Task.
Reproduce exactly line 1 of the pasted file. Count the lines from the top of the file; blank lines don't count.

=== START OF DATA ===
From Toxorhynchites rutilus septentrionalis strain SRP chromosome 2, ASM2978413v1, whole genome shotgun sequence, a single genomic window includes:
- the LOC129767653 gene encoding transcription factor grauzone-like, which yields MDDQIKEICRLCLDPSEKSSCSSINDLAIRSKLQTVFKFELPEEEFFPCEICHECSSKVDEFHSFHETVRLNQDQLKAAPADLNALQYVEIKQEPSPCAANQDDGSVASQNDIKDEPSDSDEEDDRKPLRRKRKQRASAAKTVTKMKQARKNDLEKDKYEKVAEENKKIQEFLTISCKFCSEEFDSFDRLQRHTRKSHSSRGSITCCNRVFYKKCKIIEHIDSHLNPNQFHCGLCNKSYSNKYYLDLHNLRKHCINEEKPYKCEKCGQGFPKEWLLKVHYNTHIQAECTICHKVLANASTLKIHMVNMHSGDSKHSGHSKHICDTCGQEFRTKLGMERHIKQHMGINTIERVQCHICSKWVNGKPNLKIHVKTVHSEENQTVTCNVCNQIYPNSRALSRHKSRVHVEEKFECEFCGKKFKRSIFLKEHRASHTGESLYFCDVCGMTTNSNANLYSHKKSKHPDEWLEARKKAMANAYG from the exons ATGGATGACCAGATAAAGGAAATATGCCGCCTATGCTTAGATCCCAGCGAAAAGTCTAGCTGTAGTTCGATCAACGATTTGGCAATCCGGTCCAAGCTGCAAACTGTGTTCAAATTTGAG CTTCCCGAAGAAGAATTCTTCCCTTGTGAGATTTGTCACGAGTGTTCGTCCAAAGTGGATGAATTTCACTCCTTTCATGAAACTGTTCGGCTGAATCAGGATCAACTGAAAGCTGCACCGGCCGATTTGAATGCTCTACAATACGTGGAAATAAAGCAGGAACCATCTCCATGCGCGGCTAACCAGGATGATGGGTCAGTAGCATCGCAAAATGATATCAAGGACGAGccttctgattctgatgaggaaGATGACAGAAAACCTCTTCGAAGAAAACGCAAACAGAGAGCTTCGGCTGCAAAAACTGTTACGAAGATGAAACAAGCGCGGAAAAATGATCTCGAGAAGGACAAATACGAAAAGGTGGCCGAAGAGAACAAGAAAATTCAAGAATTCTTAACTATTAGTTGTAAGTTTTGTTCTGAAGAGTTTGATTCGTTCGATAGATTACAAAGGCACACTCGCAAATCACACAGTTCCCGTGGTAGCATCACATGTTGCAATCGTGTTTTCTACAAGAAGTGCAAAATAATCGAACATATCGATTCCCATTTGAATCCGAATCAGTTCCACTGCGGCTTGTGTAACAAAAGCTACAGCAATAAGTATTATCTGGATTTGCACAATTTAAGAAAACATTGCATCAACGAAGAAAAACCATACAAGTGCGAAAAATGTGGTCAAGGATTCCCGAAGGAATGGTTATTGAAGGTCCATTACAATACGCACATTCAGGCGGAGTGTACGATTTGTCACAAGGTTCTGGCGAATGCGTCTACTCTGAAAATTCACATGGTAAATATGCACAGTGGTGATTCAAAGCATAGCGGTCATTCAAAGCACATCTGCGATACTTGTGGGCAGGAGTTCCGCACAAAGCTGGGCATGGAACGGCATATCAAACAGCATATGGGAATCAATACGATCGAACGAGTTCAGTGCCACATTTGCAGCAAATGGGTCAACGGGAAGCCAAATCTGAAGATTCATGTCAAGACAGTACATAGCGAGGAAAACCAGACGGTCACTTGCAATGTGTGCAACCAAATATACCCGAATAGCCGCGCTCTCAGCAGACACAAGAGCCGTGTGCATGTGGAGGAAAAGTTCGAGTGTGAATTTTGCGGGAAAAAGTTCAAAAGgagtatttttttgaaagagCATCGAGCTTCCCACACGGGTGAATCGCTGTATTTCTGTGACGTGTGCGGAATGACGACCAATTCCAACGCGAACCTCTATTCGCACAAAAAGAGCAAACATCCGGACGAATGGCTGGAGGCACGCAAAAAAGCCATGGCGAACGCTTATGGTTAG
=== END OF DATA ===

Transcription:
From Toxorhynchites rutilus septentrionalis strain SRP chromosome 2, ASM2978413v1, whole genome shotgun sequence, a single genomic window includes: